Then The Man in the White Hat drew a sword from his cane, and chopped off The Man in the Black Hat’s head. Then he winked at me.

I woke up.

And I never dreamed of The Man in the Black Hat again.

He was dead. But he wasn’t gone.

To this day, he lurks in the back of my head. He’s the prototype for every nightmare monster, every evil character in every story I tell, and the bearer of every moment of panic or fear. He whispers to me sometimes.

“You can’t do this.”

“You’re going to die one day.”

“Everybody hates you.”

“I will make the worst thing you can imagine come true.”

But he’s locked in the prison of my mind, and every now and then, The Man in the White Hat shows up and puts him in his place.

I don’t talk about him. I rarely think about him.

And I’m not afraid of him anymore.

Or, I wasn’t.

Until today.

“Mummy,” six-year-old Big Brother said. “I had a strange vision of a man.”

“Mmmm?”

“He was tall and skinny and really scary. And he was wearing black. A black shirt and a funny, long black jacket. And a really strange hat. I think he’s a bad guy.”

I froze. The bad guys in movies always wear black. It’s just a coincidence.

Right?

But what if it isn’t. “What type of hat?” I asked.

He frowned. Remembering.

“A tall, scary black one.”

My blood ran cold.

This story is entirely true. Have you had something spooky happen to you?

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The Bad Days

They don’t tell you about the bad days.

They don’t tell you about the bad days when you’re sick and you’re alone with two children and everything they say, every little thing, leaves you feeling like your eardrums have been pierced by a thousand needles and your entire world is confined to an everlasting world of noise and pain and pointless arbitration.

They don’t tell you about the bad days when your fever is so high you’re starting to hallucinate, but your two-year-old still needs cuddles and your children still need dinner and you find yourself crying while you’re cooking some barely-nutritious meal and you don’t even know why.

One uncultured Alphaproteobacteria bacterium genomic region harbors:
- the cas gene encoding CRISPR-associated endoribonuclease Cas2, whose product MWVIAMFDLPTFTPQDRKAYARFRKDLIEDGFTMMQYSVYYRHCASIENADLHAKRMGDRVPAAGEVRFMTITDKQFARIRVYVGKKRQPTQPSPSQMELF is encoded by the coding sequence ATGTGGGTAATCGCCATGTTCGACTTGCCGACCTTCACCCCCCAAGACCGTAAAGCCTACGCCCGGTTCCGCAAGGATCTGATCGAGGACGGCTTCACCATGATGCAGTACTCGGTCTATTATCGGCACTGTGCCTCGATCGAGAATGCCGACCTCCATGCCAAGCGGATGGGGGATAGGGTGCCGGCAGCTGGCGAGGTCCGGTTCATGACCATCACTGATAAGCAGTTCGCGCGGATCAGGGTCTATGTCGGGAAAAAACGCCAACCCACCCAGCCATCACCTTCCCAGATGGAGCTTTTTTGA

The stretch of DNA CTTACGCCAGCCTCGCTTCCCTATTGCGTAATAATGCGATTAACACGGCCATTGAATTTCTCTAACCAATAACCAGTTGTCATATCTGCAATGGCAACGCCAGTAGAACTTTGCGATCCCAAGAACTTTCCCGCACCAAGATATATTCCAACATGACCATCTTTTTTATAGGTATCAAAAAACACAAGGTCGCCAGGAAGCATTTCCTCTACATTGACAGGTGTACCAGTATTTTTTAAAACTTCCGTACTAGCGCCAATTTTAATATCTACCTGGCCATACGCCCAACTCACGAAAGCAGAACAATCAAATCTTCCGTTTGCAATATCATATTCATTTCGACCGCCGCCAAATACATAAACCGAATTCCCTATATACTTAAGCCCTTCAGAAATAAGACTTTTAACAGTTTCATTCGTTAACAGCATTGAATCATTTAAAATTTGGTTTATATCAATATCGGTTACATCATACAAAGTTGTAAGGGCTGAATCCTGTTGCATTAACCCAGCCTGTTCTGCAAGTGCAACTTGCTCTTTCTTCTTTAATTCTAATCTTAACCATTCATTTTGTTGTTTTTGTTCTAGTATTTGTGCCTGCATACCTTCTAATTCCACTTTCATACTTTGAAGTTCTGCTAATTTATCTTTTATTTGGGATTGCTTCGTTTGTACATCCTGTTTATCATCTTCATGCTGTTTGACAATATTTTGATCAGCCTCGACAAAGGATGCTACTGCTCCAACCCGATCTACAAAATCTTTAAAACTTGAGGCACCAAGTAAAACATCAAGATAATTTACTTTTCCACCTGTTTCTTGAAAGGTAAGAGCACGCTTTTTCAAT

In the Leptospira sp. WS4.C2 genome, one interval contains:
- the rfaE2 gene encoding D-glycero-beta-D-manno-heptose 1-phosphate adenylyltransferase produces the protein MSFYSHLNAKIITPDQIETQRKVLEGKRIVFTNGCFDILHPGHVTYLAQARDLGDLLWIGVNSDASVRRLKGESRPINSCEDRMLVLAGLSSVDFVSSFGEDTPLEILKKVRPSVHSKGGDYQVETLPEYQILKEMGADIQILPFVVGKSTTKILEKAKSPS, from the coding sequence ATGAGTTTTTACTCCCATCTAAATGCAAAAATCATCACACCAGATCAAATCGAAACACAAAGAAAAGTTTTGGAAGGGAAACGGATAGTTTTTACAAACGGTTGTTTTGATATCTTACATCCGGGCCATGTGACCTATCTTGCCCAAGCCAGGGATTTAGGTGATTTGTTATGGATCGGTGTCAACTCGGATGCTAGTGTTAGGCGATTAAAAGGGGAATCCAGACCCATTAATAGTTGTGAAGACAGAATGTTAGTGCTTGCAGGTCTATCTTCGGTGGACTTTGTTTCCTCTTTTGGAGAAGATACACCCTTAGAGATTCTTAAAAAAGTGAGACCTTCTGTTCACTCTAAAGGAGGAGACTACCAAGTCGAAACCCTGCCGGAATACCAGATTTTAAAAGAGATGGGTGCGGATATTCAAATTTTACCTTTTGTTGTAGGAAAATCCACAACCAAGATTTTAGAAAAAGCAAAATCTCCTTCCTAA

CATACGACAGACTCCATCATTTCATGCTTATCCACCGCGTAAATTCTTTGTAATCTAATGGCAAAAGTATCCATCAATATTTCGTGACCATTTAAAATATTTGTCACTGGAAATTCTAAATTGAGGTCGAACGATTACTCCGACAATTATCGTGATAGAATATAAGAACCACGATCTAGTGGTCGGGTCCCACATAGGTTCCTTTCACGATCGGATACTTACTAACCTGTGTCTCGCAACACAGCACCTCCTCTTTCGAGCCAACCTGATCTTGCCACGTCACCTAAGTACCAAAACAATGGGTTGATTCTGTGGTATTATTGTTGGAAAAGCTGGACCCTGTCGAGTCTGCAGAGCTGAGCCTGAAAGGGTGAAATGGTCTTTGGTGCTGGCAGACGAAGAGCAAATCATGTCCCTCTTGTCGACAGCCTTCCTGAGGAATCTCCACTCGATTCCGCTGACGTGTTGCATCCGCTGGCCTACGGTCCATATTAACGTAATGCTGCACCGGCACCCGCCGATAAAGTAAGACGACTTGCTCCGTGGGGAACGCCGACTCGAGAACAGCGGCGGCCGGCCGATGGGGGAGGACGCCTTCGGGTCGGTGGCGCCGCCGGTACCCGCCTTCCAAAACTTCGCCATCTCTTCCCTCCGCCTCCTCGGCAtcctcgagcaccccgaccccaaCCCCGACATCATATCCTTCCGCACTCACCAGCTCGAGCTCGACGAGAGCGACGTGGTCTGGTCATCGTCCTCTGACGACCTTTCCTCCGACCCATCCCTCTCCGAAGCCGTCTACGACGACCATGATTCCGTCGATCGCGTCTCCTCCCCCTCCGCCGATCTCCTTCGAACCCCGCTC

They don’t tell you about the bad days when your entire body aches and your children give you ninja-cuddles that leave you breathless and overwhelmed and you do your best to smile and thank them, but after the fourteenth time you snap and yell at them not to touch you.

They don’t tell you about the bad days when you sit inside your mind, watching yourself be the parent you never want to be, and you can’t. Seem. To stop.

They don’t tell you about the bad days when the guilt is worse than all the sickness in the world.

They don’t tell you about the bad days when you want to yell and scream and punch the walls and tell these beautiful children in your care that you just want them to leave you alone for five expletive minutes, and the effort of not doing exactly that is so draining that the tears flow freely.

They don’t tell you about the bad days when the effort is too much, and you do yell at them and you see their little faces crumble and you would do anything, anything, if you could just step back in time two minutes and take back those words and be the person they need you to be.

They don’t tell you about the bad days.

And when they come.

(Because they will.)

All you can do.

Is hope that tomorrow.

Is a good one.

The Superheroes

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Conversations with Children: The Wonders of Research